I’m not sure why i’ve never blogged about Lytro before because the company has been on my radar from some months now and what they’re doing in the world of photography could be huge. Perhaps it was that until last week they were only promising magic – now they’re offering it up for sale. Take a look at the Lytro Light Field Camera.
Odd-looking, no? And quite expensive too at $399 for a camera with only 2 buttons and a fixed 8GB capacity. So what’s the big deal? Well, this thing captures images that can be re-focused later. Yes, later. Afterwards. AFTER THE FACT. You just take photos and adjust the focus to your heart’s content when you’ve downloaded them to a computer. It’s quite incredible stuff. Go and take a look at the examples in Lytro’s gallery. And if you want to try and understand how this thing works then check out their explanation here.
This tech could be future of photography. Or it could just be another passing fad. I can’t wait to see some real-world reviews and find out which it might be…
Apple has posted a video of their event at the Cupertino headquarters for staff to mark the passing of Steve Jobs and celebrate his life and work. Visit apple.com/celebrating-steve to watch the video stream.
If you don’t fancy watching the whole 80-or-so minutes of footage then might i suggest you at least watch Jonny Ive’s speech at about the 47 minute mark. It’s lovely – equally amusing and touching.
Oh, and one interesting thing i noticed: Not a single person reads their speech from an iPad. It’s an all paper affair. How curious.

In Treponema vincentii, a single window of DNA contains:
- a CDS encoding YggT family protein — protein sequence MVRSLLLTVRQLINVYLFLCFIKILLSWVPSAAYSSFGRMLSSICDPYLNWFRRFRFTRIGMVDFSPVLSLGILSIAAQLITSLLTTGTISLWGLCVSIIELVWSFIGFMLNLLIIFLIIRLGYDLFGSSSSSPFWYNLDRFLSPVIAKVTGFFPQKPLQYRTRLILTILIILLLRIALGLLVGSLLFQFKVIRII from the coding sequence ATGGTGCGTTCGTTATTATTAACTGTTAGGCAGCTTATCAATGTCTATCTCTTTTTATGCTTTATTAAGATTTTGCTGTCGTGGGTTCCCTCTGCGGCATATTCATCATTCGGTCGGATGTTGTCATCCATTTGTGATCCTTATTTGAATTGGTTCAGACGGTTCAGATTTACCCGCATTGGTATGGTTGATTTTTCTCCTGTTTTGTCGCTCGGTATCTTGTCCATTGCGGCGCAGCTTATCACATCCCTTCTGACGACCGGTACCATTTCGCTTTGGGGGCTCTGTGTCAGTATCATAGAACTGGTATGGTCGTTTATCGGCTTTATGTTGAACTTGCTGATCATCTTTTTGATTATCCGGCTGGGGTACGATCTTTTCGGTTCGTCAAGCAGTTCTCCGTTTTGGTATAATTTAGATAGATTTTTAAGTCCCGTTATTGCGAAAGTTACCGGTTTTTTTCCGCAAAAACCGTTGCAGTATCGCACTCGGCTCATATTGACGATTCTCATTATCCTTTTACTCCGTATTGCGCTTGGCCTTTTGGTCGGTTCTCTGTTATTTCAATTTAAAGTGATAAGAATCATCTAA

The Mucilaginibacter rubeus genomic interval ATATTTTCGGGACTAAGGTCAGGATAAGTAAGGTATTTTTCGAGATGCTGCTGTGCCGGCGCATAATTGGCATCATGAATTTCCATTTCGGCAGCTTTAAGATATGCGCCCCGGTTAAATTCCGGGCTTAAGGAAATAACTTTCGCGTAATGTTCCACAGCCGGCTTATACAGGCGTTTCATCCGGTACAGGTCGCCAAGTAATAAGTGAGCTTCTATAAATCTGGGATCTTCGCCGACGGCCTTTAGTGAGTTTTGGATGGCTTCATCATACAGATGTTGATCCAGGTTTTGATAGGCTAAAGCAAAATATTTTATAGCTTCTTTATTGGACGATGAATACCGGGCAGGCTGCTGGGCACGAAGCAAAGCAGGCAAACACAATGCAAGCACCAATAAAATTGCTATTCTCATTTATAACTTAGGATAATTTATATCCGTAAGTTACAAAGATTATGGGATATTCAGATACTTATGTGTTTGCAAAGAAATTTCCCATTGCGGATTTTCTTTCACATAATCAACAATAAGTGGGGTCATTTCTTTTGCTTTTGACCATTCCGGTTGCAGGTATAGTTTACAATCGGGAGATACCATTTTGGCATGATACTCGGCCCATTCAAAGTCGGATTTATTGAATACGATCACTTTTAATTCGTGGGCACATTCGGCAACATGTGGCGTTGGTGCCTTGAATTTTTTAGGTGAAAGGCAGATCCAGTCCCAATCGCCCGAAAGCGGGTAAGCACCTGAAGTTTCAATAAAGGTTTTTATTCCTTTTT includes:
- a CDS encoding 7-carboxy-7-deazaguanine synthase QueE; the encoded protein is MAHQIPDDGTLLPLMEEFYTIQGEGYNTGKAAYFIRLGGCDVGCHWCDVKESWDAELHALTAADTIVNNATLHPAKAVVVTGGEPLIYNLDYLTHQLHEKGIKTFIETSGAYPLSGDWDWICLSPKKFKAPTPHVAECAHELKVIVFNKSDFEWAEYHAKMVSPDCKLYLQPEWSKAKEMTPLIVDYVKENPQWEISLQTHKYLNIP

iOS is explicit and visual. Everything you can do in iOS is something you can see and touch on screen. The limits are visible and obvious. Siri, on the other hand, feels limitless. It’s fuzzy, and fuzzy on purpose. There’s no way to tell what will work and what won’t. You must explore. I found it extremely fun to explore Siri — primarily because so many of the things I tried actually worked. It’s a completely different interface for interacting with your iPhone. You’re not driving or commanding the existing iPhone interface with commands. There is no syntax to memorize. You’re just, well, talking to your iPhone.
Siri, the high quality and ultra-fast camera, 30 fps 1080p HD video, globally available voice recognition and the introduction of two antennae (the phone seamlessly switches between whichever is getting the strongest signal) are features that make the 4S irresistible; what is more, the unchanged form means that a whole new range of covers and accessories won’t be required.
If you are tired of the upgrade race or feel you can’t justify the expense, you at least have the knowledge that iOS 5 will transform your existing iPhone enthrallingly.
If you fancy a slightly more detailed look at the new iPhone, you could do worse than try the review at This Is My Next. Joshua Topolsky is marginally less glowing than other reviewers and highlights a couple of things i was not aware of, including this titbit about the new iCloud Photo Stream…
There’s one other issue with Photo Stream that I find a little disconcerting. Once your pics have uploaded to Photo Stream, you have no way to delete individual photos. You can delete all of your photos and turn off the service (thus allowing you to delete on your devices), but you can’t choose single files to delete by hand. The moment you finish taking photos, they’re upped to iCloud where they basically cannot be manipulated. It’s actually a bit upsetting — it feels like you don’t have full control over your content.
Finally, for a truly in-depth review, visit Macworld where Jason Snell will tells you everything you could possibly want to know about the iPhone 4S. The review also includes a great video of Siri in action, which may be of interest even if the rest of the review proves too much for you.